Romero’s cart of sweets.
Yusimi Arias, who is contracted to help the artists sell their work,
said they could use a boost from the American visitors.
“But the guides don’t bring them in here or to the other private
workshops. They give priority to the state enterprises. It’s different
with the Europeans and Canadians. They can move around on their own,”
said Arias. “We would like it if the state and private entrepreneurs
were more connected so we could all do well.”
Yanzel Medina Pérez, a 22-year-old artist whose hyper-realistic oil
paintings are on display at the gallery, said he still hasn’t had an
American buyer. Most of his sales are to Germans and other Europeans.
“It’s still early [in the U.S.-Cuba relationship] to talk about economic
impact, but I have a lot of hope this will be beneficial for Cuban
artists and the rest of the population,” he said.
Cuban engraver Annia Alonso, who runs a gallery-studio across from José
Martí Park, was having slightly better luck. “Today I showed quite a
lot,” said Alonso who displays only her own work. “I had some people
from the [American] flight and on Thursday some from the cruise ship.”
But she is a well-established artist and said she also has the support
of the National Union of Writers and Artists of Cuba (UNEAC), which
sends her referrals.
If their guides allow it, the visitors do walk around the square, Alonso
said. “For this reason, I’ve made a big sign,” she said. “Perhaps I need
to make a sign in red letters.”
José Piñeiro Guardiola is one of the Cienfuegos area’s pioneers of
private enterprise. For the past 22 years he has run Finca Los
Colorados, a restaurant and five-bedroom bed and breakfast, just past
Rancho Luna beach.
It hasn’t been easy, he concedes, with changing government regulations
and attitudes towards self-employment and the constant battle to get the
supplies he needs to run his business.
But he has made a go of it. “I’m listed in 22 guidebooks, international
guides,” he said and began to tick them off.
However, Piñeiro said rather than encouraging cuentapropistas, the Cuban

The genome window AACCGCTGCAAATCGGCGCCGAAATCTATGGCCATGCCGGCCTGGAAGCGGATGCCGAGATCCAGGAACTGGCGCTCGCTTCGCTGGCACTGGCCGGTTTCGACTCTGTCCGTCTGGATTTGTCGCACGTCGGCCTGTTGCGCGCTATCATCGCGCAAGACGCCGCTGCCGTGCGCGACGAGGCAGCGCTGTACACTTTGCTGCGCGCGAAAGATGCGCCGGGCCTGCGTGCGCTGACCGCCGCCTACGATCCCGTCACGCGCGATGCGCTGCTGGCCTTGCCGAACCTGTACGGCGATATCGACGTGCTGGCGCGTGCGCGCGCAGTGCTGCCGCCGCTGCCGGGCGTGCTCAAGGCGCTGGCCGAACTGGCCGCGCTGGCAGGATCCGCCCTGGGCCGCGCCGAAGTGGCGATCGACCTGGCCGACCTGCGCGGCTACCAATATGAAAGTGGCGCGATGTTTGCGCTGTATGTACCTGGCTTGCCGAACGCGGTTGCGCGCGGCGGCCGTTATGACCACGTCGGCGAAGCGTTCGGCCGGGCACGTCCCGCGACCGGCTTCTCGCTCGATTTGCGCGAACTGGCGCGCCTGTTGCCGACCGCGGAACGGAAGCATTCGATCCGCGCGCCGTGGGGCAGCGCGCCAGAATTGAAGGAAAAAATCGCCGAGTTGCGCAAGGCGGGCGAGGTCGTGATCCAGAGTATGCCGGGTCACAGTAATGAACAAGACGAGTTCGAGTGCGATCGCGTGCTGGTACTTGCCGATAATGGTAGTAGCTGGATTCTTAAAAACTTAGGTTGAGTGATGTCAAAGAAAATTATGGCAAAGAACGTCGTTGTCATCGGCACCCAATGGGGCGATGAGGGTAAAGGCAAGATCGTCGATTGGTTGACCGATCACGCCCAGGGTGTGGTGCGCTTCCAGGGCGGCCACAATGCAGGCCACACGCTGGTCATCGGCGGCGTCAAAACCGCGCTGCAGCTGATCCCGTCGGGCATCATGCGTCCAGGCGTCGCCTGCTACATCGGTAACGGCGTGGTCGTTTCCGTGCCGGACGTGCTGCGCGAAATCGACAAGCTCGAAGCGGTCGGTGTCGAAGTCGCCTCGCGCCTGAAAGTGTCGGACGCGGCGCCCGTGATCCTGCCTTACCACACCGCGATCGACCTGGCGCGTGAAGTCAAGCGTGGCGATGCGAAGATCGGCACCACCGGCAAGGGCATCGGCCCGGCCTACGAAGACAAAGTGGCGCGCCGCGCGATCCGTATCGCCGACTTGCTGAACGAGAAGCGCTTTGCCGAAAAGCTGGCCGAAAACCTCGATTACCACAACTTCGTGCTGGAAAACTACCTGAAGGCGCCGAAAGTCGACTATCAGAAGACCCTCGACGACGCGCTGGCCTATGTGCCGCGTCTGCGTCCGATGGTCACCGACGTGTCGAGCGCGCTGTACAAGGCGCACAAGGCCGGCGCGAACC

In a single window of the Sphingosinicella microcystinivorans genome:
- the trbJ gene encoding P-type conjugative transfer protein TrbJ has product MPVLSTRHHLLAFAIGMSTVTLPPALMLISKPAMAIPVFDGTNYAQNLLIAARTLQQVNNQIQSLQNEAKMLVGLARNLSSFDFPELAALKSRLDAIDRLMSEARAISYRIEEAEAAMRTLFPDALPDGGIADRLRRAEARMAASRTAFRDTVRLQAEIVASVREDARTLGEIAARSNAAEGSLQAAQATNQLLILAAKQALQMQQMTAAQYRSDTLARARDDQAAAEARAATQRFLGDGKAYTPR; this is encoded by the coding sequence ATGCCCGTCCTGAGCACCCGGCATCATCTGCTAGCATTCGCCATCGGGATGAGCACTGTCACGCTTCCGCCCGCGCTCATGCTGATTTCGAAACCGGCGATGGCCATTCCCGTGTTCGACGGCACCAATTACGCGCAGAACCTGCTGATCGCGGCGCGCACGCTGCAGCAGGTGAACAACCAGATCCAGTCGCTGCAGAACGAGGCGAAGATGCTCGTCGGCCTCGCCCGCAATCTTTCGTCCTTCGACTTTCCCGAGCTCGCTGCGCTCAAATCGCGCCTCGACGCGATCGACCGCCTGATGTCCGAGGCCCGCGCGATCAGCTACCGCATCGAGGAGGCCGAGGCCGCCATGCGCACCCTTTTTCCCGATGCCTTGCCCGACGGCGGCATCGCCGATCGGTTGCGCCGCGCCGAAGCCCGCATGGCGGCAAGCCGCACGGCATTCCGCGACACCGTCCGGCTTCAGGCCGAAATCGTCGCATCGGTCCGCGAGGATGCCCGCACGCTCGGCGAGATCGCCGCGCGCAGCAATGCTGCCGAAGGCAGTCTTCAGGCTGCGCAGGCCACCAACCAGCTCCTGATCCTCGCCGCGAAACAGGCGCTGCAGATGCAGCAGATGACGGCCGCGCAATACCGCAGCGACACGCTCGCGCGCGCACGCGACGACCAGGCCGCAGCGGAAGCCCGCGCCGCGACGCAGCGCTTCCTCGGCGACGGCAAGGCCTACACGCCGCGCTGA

government sees them as competition: “I feel the government is trying to
monopolize tourism for itself.”
He used to hold Benny Moré-themed parties at the finca where he would do
DJ mixes of famous Moré mambos and rumbas with reggaeton. Some of the
parties, which were held in a large patio anchored by two bars,
attracted as many as 400 to 500 young Cubans, he said.
“But the government didn’t want me to have that type of party here,”
Piñeiro said. “It was suggested I could do smaller parties for around 50
people in tourist groups.”
Since the summer season has been difficult, Piñeiro’s glad that more
Americans may be arriving on AA flights. “We want to break the ice and
open our hearts [to Americans],” he said. “Of course, it’s complicated
by politics. But it’s necessary to open up. It’s our time.”
Clarity on the direction of the opening with the United States, he said,
will have to wait a few months until the U.S. presidential election.
“People see in Hillary Clinton the continuation of the work of Obama,”
With Donald Trump, he is not so sure. “Sometimes he says he wants to
change the relationship and he is critical of Obama,” Piñeiro said, “but
sometimes he says black and sometimes he says white so I just don’t
know. We’re going to have to wait to see, but the Cuban people do dream
a new relationship with the United States can be possible.”
Christine Valls, AA’s regional sales director for Florida, Puerto Rico,
the Caribbean and the U.S. Hispanic market, says the airline is
supportive of the efforts of cuentapropistas and hosted a group of young
Cuban entrepreneurs at its offices this summer. They were taking part in
a Florida International University entrepreneurial training program
Although many of the private businesses are small, they have an enormous
amount of potential, she said.
“For people who want change, to develop markets, that’s where they need
to start — with the cuentapropistas,” Valls said. “If we develop
business ties between the two countries, the passengers will get aboard